Having entered, I seated myself; and scarcely had I done so when the lady approached me. She wore a crown set with pearls and jewels; her hands and feet were stained with henna; and her bosom was ornamented with gold. As soon as she beheld me she smiled in my face, and embraced me, saying, Is it true that thou hast come to me, or is this a dream ?-I am thy slave, I answered; and she said, Thou art welcome. Verily, from the time when I first saw thee, neither sleep hath been sweet to me nor hath food been pleasant!-In such case have / been, I replied;-and we sat down to converse; but I hung down my head towards the ground, in bashfulness; and not long had I thus remained when a repast was placed before me, consisting of the most exquisite dishes, as fricandoes and hashes and stuffed fowls. T ate with her until we were satisfied; when they brought the basin and ewer, and I washed my hands; after which we perfumed ourselves with rose-water infused with musk, and sat down again to converse; expressing to each other our mutual passion; and her love took such possession of me that all the wealth I possessed seemed worthless in comparison. In this manner we continued to enjoy ourselves until, night approaching, the female slaves brought supper and wine, a complete service; and we drank until midnight. Never in my life had I passed such a night. And when morning came, I arose, and, having thrown to her the handkerchief containing the pieces of gold, I took leave of her and went out; but as I did so she wept, and said, O my master, when shall I see again this lovely face? I answered her, I will be with thee at the commencement of the night. And when I went forth, I found the owner of the ass, who had brought me the day before, waiting for me at the door; and I mounted, and re< turned with him to the Khan of Mesrur, where I alighted^ and gave to him half a piece of gold, saying to him, Come hither at sunset. He replied, On the head be thy command.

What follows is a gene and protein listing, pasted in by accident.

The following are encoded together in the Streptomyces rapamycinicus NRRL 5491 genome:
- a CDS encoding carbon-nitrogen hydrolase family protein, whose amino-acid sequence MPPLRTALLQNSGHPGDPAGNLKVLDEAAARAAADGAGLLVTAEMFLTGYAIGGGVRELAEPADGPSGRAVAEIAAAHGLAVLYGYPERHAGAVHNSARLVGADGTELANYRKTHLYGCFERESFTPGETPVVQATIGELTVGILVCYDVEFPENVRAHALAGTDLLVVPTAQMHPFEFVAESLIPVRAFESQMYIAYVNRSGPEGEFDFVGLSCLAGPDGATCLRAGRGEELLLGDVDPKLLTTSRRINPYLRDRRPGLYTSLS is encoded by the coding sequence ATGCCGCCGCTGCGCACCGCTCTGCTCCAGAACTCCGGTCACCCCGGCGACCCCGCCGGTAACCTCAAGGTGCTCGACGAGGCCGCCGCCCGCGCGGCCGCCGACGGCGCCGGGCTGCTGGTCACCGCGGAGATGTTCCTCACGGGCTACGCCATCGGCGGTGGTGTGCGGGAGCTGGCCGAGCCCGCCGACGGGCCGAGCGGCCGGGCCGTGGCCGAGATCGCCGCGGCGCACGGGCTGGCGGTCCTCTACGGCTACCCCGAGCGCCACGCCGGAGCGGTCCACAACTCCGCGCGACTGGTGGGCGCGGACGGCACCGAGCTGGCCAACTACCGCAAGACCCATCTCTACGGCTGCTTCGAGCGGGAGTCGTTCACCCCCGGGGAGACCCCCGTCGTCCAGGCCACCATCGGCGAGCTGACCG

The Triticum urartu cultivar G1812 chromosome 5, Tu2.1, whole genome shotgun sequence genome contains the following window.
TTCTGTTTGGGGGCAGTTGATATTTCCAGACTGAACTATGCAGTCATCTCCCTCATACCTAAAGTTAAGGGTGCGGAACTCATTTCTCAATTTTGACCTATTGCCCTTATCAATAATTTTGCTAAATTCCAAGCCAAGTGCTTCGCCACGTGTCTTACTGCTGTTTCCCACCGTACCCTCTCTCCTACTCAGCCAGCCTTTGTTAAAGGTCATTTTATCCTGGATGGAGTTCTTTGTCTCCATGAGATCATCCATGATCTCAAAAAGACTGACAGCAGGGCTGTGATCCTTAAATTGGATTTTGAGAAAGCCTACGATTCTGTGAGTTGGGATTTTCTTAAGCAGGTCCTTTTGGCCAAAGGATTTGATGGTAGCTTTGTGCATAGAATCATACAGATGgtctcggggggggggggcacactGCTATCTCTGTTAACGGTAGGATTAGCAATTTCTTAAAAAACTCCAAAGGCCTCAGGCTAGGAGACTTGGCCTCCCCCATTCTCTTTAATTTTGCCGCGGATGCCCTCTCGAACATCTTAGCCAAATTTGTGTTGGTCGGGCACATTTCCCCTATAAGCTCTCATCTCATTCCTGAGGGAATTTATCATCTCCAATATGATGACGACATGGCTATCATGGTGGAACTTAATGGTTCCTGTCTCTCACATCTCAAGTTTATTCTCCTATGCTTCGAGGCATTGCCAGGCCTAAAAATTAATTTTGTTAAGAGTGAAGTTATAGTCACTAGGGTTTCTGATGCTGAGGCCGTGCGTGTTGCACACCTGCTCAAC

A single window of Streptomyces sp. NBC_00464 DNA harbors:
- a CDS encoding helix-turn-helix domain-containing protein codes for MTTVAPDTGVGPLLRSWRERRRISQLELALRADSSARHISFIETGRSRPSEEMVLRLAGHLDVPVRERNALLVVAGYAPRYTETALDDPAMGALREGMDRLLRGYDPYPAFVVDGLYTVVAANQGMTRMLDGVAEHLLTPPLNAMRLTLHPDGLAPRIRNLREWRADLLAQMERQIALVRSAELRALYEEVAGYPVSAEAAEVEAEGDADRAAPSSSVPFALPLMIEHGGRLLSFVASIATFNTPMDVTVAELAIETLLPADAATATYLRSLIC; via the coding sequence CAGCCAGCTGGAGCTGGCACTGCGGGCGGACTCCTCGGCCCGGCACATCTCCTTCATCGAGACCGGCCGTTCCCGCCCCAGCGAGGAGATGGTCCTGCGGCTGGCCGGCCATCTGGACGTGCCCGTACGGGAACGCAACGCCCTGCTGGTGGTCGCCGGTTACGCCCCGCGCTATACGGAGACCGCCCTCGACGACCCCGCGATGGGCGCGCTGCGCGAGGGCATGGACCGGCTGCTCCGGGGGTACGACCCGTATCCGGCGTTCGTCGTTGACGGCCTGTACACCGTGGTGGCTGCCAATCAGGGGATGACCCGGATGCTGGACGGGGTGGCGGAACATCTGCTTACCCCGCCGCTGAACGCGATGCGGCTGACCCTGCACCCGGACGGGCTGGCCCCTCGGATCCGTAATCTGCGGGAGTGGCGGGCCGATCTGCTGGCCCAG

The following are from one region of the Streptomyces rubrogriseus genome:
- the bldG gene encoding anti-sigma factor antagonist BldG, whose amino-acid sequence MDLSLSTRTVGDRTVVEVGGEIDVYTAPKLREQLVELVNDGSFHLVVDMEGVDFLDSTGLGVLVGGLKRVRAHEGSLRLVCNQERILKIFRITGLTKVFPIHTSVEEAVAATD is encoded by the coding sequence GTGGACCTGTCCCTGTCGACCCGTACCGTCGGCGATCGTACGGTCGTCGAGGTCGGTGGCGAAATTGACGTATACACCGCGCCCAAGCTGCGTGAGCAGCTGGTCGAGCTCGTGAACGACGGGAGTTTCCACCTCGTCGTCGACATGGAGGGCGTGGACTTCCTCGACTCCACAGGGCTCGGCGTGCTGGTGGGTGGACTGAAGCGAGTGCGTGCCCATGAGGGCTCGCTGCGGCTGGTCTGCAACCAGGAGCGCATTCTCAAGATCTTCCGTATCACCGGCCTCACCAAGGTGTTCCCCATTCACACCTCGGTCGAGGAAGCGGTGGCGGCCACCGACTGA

'Or Zawileh, the southern gate of (the original) Cairo.
I entered the Khan, and ate my breakfast, and then went forth to collect the price of my stuffs; after which I returned. I had prepared for my wife a roasted lamb, and purchased some sweetmeat; and I now called the porter, described to him the house, and gave him his hire. Having done this, I occupied myself again with my business until sunset, when the owner of the ass came, and I took fifty pieces of gold, and put them into a handkerchief. Entering the house, I found that they had wiped the marble and polished the vessels of copper and brass, and filled the lamps and lighted tho candles, and dished the supper and strained the wine; and when my wife saw me, she threw her arms around my neck, and said, Thou hast made me desolate by thine absence! The tables were then placed before us, and we ate until we were satisfied, and the slave-girls took away the first table, and placed beforef us the wine 7 and we sat drinking, and eating of the dried fruits, and making merry, until midnight.